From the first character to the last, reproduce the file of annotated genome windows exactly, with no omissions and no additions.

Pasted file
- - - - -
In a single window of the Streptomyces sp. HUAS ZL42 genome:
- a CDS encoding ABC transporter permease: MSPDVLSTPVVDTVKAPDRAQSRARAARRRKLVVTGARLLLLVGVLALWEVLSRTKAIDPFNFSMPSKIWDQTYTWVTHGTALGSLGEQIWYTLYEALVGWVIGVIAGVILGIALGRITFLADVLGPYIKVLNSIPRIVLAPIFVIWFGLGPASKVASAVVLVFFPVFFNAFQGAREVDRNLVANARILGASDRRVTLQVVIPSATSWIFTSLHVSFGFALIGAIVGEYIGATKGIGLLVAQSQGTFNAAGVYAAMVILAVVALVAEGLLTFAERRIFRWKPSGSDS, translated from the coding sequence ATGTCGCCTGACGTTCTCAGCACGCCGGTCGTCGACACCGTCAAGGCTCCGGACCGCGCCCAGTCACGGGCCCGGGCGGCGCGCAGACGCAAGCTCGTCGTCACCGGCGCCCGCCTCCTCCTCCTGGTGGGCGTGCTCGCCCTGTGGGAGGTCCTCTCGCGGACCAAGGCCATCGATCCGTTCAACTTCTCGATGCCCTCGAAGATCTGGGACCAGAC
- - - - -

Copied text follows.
In a single window of the Streptomyces sp. HUAS ZL42 genome:
- a CDS encoding ABC transporter permease: MSPDVLSTPVVDTVKAPDRAQSRARAARRRKLVVTGARLLLLVGVLALWEVLSRTKAIDPFNFSMPSKIWDQTYTWVTHGTALGSLGEQIWYTLYEALVGWVIGVIAGVILGIALGRITFLADVLGPYIKVLNSIPRIVLAPIFVIWFGLGPASKVASAVVLVFFPVFFNAFQGAREVDRNLVANARILGASDRRVTLQVVIPSATSWIFTSLHVSFGFALIGAIVGEYIGATKGIGLLVAQSQGTFNAAGVYAAMVILAVVALVAEGLLTFAERRIFRWKPSGSDS, translated from the coding sequence ATGTCGCCTGACGTTCTCAGCACGCCGGTCGTCGACACCGTCAAGGCTCCGGACCGCGCCCAGTCACGGGCCCGGGCGGCGCGCAGACGCAAGCTCGTCGTCACCGGCGCCCGCCTCCTCCTCCTGGTGGGCGTGCTCGCCCTGTGGGAGGTCCTCTCGCGGACCAAGGCCATCGATCCGTTCAACTTCTCGATGCCCTCGAAGATCTGGGACCAGAC